My Tree Is Brown At The Top, Is It Dying?

The top of your tree, “The Crown”, should be the healthiest part of your tree. If you are noticing browning of leaves or loss of leaves at the crown of your tree, it is experiencing a common but serious tree symptom called crown decline. This can be caused by many issues; root stress or damage, insect infestation, drought, bad soil composition or too much water due to the recent hurricane.

Below I explain the two most common reasons you would have crown decline on Hilton Head Island or Bluffton, SC.


Your tree may not have been visibly damaged in the hurricane, but you may now start seeing the first signs of crown decline. Why? Your tree likes moist soil, but cannot tolerate overtly wet soils. In conjunction, the soil is most likely compacted due to the amount of destruction during the storm and the construction to clean up after the storm. Compacted soil has little oxygen causing water to not drain through very well. The trees did not have an ability to drain the amount of water that was produced from the storm. This forced all of the oxygen out further. All plants breathe through their roots, not their leaves. When the ground is saturated, the roots are asphyxiated, reducing root size and root function. When roots are in water logged soil and have no oxygen, the roots don’t function and they can’t absorb water or nutrients. This stresses the trees, and their tops die first.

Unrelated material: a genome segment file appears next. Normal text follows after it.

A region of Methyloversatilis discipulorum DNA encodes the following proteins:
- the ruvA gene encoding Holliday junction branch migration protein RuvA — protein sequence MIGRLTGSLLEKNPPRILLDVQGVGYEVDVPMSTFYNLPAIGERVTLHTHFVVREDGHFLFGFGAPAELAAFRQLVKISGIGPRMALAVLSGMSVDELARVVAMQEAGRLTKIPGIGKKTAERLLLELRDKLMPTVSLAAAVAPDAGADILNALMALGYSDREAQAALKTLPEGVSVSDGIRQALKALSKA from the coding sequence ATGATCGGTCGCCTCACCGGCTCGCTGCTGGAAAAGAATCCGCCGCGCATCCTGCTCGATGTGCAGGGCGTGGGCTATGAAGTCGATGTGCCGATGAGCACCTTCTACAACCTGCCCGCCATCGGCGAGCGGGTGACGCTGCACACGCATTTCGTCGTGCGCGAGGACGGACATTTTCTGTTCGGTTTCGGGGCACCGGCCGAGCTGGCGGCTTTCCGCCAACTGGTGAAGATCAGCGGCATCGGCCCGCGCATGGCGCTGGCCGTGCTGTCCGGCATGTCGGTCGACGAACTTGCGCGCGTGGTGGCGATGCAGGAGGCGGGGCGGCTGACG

There are types of insects that can kill your tree from the crown down. Examples include; bark beetles, emerald ash borers, gold spotted oak borer, pine beetles. Check for entry/exit holes in the trunk of your tree if you think insects may be an issue. Woodpecker activity is a great indicator of beetles in your tree.


If you feel that your tree has “Crown Decline”, call us to give you a diagnosis and a plan.

Leonard Mink Tree Service